July 22, 2024

With Philippines now having the most Covid-19 cases in Southeast Asia at close to 20,000 as of Aug. 6, the last thing we need is a burned-out medical frontline calling for timeout who are scolded for raising the need for stricter measures as a way of support to our primary line of defense against the raging pandemic.
Like the group of physicians who we believe are justified in asking Malacañang to provide them a better fighting chance in the war against the Covid-19 through better responses and support to the medical frontlines, we are taken aback and very much disappointed by the response of the President, even while he granted their requests for benefits and reprieve and that he understood they are exhausted for being on the frontlines since March.
Taking the plea in a negative light, the President has scolded the group for airing their concerns publicly and warned them and government critics against revolution, which the group clarified was never their intention. What we cannot figure out is his intention when he said that frontliners are indispensable but not irreplaceable.
For us, such reaction is uncalled for as it alienates rather reinforces frontliners to remain on their posts and hold the line. At this point of the battle, our health workers deserve better than that. Let us walk the talk in expressing our compassion with those working hard, even beyond the call of duty.
While it should have been done by now, we still welcome the plan of the Department of Health to come up with new strategies to stem the Covid-19 spread, which include the deployment of the C.O.D.E., or Coordinated Operations to Defeat Pandemic, “a protocol that will begin active case finding through close coordination between DOH representatives and communities in the country.” There is also a plan to come up with “substitution teams” by tapping private healthcare workers from the provinces to beef up the medical frontline.
We believe that the timeout the medical frontliners in the National Capital Region were asking did not mean abandoning their posts. We consider it as an urgent call for the concerned agencies to go back to enhanced community quarantine or impose stricter protocols in the hotspot regions because of the high level of virus transmission resulting from relaxed regulations to allow the economy to recover.
We have to realize people have become complacent despite being aware of the increasing number of cases, with some noted breaches of health protocols. The return to ECQ would make the public understand the seriousness of the contagion and for us to heed the call to follow the rules and procedures so that we can afford to move back to normal affairs while staying safe from the virus.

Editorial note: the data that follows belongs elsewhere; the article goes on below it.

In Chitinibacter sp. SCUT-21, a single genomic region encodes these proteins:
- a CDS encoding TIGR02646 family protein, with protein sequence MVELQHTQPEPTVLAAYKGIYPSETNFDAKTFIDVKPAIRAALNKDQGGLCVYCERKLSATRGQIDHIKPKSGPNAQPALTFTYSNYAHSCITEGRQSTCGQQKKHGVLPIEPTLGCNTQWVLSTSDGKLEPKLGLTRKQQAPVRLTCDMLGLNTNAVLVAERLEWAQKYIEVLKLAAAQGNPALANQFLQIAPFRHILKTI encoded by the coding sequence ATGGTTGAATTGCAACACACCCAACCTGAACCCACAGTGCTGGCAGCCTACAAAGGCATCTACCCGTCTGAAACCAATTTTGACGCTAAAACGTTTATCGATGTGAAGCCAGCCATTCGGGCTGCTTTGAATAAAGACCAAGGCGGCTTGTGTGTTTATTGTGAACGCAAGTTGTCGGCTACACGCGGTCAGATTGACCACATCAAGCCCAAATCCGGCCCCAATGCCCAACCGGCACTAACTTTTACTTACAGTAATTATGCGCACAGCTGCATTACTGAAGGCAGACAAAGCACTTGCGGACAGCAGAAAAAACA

At the local front, given the rising cases in the Cordillera with Baguio City recording the highest number in the past days, we suggest a review of the plan of reopening the city and other municipalities to tourism as this will definitely put a strain on our Covid-19 facilities, equipment, and medical workers.
Right now, hospitals beds in the city may still be enough, but it will only be a matter of time it would not be sufficient if more residents will get infected. Some hospitals also have temporarily suspended elective surgeries and procedures due to the unavailability of operating room staff nurses. The supply of personal protective equipment used by medical frontliners is also getting exhausted. Let us consider the pressure on the health workers who already have their hands full when tourists came in.
This we believe is one of the scenarios our local frontliners are worried about, and we understand if the local medical community would raise the need to again temporarily close city borders and require people to stay at home.
The call is for the city to slow down again – to lessen virus transmission, let the Covid-19 patients heal, and come up with stricter guidelines that will work well with the contact tracing system initiated by the city government that has been a recognized best practice by the World Health Organization.
We believe that winning the war against the Covid-19 is possible through an effective healthcare system implemented by a government that cares and knows how to communicate with the public, and a people who observe not just one, but all of the minimum health standards of protection.
Enforce and follow, without excuses, because the virus does not single out.